About a year ago, one of my coworkers told me that she volunteered at this place that built schools overseas. I thought that was pretty cool, but then I didn't think too much else about it. Then one day we were looking through photos of a trip she took to Cambodia and Vietnam a few years ago. She told me the trip was through the company she volunteered with, and that part of it involved touring the schools the company help finance. Again, I thought that it was a great thing, but I still didn't completely realize how amazing the company was until I read the book she loaned me: Leaving Microsoft to Change the World by John Wood, who is the founder of the company she volunteers for, Room to Read. And now I'm very glad to say, I finally get the importance of this company and the work it's doing.
John Wood was trekking in Nepal when he visited a school's library. But it didn't look how we would imagine a library to be. It was empty, save for a few outdated books locked up in a cabinet because they were so valuable. He vowed right then to send books to this country to fill the library. His local guide said that many travelers before him had made such promises, but no one had ever followed through. But John did. He contacted his friends and relatives, received tons of donations and worked through the logistics of getting the books over there. And that was just the first step.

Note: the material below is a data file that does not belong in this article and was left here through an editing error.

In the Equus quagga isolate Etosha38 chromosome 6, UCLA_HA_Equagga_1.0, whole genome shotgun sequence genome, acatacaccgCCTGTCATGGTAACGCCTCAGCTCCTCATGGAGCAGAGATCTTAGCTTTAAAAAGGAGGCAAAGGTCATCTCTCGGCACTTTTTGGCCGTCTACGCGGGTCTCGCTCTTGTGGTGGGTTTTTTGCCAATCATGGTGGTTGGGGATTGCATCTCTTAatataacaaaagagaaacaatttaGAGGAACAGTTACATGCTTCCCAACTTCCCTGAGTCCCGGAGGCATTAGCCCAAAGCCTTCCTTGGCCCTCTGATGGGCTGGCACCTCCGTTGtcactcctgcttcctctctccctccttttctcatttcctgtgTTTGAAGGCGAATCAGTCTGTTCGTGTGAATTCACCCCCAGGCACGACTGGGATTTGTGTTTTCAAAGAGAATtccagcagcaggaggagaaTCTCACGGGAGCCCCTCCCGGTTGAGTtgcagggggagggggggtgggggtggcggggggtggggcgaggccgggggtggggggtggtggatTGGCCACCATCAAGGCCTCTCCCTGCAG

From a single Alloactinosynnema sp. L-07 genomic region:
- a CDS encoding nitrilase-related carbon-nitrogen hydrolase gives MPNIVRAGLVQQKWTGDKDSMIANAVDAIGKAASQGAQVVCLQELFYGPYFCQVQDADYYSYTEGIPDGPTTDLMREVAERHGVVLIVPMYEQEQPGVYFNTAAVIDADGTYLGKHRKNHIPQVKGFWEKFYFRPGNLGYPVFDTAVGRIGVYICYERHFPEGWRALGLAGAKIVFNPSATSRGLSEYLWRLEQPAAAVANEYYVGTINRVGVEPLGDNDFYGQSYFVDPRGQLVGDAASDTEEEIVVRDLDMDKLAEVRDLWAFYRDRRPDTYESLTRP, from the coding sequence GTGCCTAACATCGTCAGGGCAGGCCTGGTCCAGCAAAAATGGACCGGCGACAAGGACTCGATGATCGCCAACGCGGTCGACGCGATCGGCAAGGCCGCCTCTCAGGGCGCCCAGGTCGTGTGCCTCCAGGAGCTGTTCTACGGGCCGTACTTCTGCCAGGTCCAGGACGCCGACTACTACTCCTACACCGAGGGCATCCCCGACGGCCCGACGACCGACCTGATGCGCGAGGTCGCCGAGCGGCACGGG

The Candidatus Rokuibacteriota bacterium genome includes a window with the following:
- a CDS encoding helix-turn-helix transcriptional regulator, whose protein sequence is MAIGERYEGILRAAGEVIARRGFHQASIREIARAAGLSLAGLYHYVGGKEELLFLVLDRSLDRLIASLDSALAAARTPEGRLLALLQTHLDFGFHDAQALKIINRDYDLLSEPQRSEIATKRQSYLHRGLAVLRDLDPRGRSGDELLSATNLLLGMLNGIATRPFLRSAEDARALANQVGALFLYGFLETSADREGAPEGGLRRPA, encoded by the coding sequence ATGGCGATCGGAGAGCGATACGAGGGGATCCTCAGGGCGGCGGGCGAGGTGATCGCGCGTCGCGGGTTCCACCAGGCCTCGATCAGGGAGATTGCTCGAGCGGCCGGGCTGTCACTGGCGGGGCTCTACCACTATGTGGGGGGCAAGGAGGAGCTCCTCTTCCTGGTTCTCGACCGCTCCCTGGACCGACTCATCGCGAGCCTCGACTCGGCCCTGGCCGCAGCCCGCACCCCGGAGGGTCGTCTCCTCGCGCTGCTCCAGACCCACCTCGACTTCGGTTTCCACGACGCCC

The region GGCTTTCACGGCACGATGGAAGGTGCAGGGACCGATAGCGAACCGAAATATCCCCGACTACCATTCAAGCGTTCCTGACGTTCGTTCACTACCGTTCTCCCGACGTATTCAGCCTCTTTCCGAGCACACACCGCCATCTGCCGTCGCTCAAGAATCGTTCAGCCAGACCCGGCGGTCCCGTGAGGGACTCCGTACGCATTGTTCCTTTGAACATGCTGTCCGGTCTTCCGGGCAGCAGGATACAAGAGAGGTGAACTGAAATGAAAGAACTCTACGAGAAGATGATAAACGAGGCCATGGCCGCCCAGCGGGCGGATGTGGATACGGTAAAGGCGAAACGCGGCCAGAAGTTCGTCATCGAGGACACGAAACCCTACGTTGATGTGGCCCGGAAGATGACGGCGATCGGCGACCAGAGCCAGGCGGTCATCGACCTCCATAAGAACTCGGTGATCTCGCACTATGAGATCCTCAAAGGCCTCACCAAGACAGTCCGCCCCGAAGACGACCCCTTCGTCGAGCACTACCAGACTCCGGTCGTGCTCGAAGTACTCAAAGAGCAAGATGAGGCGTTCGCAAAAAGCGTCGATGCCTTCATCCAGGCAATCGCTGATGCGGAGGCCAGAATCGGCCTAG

Probably the most amazing part of this story is that John had never worked in a nonprofit before and had never really seen himself in this role. He was first and foremost an entrepreneur and used his knowledge from Microsoft to create a successful company. But in many ways, he was just like any of us: an ordinary person who had a goal, did everything he could to meet the goal, and just happened to change the world because of it.
Over the years, the company has expanded out of Nepal and into Vietnam, Cambodia, India, and other countries. It has helped finance schools, libraries, computer rooms, and scholarships for girls. (One of the central workings of Room to Read is that each project must have local support---the company provides a challenge grant, which the community needs to meet financially and/or through providing labor and supplies to meet their goal.)
They've partnered with publishers to create bilingual books and books relating to each specific culture. Even though they didn't know how they were going to do it (both staff-wise and financially), they responded to the 2004 tsunami in Sri Lanka with a pledge to build schools there. The donations came in and they found the staff devoted to do the work, and they were one of the first companies to respond to the disaster with a future investment to the community.
One of the reasons Room to Read is so successful is that donors can see exactly where their money is going. For a certain amount of money, they can adopt an entire school and even visit the school once it is constructed. And throughout the book, Wood continually stresses how important education is to the growth and health of a community, its country, and our world. The personal stories he tells in the book are uplifting and enlightening, both those of the students who have benefited from the programs and the donors themselves.
If you are interested in learning more about Room to Read, I'd recommend reading this book (it really is inspiring) and visiting their website. They take monetary donations but they do not take book donations from individuals (they have found over the years that new book donations from publishers work best for their needs).
Next book up: The End by Lemony Snickett